Because superstitions often rely on a belief in the interconnectedness of all things, as in a Wiccan or other earth- / nature- based religions, they are often dismissed as “pagan” or “old wives [witches] tales.” Maybe they are. Probably they are. To me that doesn’t make them any less (or more) valid. Patterns exist in both science and nature (who thought to separate these? Seems bizarre to me, but hey, I study literature, what do I know?). And where patterns don’t exist, human beings are all too able and ready to impose them. Chaos is anathema to us, so we reign it in, we label it, and whether we give it a superstitious or a scientific label seems secondary to that first impulse, an impulse I would argue is based in fear and ignorance for all of us, scientists and laypeople, superstitious and “rational,” alike.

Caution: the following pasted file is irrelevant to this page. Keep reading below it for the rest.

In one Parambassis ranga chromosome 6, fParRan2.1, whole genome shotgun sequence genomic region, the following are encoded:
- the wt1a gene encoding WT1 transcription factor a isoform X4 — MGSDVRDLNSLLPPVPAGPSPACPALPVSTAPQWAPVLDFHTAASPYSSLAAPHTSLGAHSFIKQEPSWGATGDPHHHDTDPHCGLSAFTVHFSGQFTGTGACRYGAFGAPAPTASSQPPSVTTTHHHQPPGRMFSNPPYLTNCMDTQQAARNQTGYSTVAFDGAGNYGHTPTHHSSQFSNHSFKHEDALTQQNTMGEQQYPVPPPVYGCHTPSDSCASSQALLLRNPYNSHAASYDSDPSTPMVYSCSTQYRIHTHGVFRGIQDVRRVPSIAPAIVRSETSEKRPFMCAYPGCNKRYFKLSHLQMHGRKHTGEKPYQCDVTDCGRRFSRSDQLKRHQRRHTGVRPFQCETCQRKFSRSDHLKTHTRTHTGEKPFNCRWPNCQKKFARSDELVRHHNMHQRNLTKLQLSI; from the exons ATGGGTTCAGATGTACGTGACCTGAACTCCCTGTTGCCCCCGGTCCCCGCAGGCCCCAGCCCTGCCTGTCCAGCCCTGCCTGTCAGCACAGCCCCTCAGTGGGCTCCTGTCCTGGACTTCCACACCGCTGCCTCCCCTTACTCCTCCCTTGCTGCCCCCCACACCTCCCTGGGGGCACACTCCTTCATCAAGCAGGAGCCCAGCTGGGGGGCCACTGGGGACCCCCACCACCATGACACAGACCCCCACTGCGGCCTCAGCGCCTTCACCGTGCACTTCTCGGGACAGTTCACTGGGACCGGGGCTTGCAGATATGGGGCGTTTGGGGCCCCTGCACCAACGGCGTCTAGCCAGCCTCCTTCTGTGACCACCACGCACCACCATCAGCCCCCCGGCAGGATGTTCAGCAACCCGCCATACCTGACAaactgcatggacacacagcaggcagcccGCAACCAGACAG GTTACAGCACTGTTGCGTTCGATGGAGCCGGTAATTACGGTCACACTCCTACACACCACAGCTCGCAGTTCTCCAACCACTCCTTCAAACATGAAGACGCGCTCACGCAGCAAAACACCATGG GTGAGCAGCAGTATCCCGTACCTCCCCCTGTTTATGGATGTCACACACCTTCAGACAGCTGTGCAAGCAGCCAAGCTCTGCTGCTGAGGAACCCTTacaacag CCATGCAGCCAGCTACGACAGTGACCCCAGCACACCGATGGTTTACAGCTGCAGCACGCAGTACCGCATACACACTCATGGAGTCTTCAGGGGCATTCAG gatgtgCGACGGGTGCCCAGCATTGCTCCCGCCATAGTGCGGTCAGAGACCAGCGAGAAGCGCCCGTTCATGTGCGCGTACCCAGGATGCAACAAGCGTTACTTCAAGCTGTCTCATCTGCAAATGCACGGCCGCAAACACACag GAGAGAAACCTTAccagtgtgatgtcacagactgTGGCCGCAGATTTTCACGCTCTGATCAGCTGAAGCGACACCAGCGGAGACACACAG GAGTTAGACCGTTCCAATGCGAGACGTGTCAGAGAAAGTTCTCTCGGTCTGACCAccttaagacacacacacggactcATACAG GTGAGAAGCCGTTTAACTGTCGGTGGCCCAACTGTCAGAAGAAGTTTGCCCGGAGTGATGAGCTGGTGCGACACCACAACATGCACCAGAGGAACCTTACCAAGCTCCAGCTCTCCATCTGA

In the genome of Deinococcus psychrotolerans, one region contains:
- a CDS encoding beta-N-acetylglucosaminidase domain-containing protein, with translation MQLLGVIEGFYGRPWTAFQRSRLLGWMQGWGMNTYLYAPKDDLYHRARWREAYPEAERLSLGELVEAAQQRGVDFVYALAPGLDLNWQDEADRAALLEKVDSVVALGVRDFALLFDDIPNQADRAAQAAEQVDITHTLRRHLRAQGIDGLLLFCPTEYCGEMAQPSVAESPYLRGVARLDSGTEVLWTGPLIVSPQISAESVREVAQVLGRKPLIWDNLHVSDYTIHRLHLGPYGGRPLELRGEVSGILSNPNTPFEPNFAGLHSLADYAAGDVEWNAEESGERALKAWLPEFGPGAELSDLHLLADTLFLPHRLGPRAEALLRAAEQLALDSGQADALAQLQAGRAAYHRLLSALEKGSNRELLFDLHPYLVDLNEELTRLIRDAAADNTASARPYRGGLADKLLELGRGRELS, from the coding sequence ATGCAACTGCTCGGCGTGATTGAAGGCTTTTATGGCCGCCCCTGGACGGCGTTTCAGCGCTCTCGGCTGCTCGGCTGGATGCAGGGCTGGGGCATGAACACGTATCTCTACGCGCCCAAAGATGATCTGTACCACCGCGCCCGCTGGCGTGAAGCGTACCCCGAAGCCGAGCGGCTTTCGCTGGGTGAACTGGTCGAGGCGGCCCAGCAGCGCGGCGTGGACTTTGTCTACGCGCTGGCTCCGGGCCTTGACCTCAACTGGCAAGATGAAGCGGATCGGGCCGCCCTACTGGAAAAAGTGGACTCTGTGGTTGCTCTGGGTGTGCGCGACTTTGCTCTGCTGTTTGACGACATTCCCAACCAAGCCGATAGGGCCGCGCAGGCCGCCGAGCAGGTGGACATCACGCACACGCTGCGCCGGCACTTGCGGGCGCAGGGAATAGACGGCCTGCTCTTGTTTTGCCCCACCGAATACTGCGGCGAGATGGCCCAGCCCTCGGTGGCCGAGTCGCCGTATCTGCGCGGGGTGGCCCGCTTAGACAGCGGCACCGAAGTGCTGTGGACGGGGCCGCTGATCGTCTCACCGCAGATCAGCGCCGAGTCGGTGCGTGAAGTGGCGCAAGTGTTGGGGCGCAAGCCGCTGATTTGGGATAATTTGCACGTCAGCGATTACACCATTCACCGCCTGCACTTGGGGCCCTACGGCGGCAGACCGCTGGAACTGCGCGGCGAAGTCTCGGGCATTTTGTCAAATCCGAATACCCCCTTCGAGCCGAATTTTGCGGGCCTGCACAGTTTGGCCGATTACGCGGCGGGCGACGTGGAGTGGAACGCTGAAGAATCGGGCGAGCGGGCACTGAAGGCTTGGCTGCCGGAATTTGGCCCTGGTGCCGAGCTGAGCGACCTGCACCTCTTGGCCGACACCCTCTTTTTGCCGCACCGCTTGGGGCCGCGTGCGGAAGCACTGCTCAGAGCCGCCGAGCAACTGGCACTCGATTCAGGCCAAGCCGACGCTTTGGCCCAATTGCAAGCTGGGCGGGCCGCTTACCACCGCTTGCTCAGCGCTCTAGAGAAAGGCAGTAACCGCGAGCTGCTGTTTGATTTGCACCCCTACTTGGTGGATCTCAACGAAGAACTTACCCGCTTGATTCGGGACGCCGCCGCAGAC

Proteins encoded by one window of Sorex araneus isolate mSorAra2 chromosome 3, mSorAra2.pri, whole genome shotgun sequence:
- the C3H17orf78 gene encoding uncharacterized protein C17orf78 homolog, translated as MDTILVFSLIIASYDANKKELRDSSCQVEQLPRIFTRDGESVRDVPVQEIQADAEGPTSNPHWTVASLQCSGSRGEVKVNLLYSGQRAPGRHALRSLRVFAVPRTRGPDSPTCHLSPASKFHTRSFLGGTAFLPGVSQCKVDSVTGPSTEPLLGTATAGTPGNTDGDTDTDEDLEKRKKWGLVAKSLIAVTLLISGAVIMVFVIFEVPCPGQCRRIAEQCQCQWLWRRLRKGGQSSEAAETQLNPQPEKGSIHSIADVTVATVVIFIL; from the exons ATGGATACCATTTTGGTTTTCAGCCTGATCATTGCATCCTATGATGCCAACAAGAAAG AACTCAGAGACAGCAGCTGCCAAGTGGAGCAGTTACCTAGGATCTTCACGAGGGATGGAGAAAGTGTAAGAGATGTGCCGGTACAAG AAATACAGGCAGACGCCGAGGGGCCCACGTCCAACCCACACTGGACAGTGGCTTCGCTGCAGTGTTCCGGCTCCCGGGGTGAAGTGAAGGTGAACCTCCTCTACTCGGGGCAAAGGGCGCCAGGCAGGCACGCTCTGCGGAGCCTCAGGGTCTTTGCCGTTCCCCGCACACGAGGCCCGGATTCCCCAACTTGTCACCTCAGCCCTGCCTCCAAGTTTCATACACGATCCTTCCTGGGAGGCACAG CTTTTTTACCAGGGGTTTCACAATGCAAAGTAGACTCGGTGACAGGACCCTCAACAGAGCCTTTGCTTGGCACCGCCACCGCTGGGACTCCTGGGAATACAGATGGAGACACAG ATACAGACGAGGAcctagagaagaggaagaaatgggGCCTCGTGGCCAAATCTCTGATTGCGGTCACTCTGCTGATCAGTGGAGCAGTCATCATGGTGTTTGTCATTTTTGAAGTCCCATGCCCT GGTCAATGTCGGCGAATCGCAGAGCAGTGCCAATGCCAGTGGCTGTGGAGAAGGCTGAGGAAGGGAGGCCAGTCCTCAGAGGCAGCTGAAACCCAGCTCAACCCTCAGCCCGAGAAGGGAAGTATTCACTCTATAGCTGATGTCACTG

Maybe we see that in the wake of Saddam Hussein’s execution? The chaos reigning in Iraq has remained, the gruesome order he achieved has long evaporated, and no one knows what to do. Trying to please all of the people all of the time, our own government pleases no one. Chaos still prevails, and instead of dealing with it, our politicians analyze it, label it, organize it into two columns (who’s right, who’s wrong), and then ponder their own findings. Is anyone looking at Iraq as it is now? At all that chaos? Doesn’t seem so to me. But hey, I’m just an old Christian with a neo-pagan streak, right?


The picture above was pilfered from Mavis; she was kind enough to give me permission to use her pics any time I want, and I’m not one to pass up such a deal! Wink.


17 thoughts on “Superstition, Science, and Chaos

  1. Hey Fuzzy,

    Do you know what 3 has always been my favourite number. Whenever anyone asks me to pick a number I always pick 3, so it was interesting to read about the number three in your blog. Thanks Fuz. x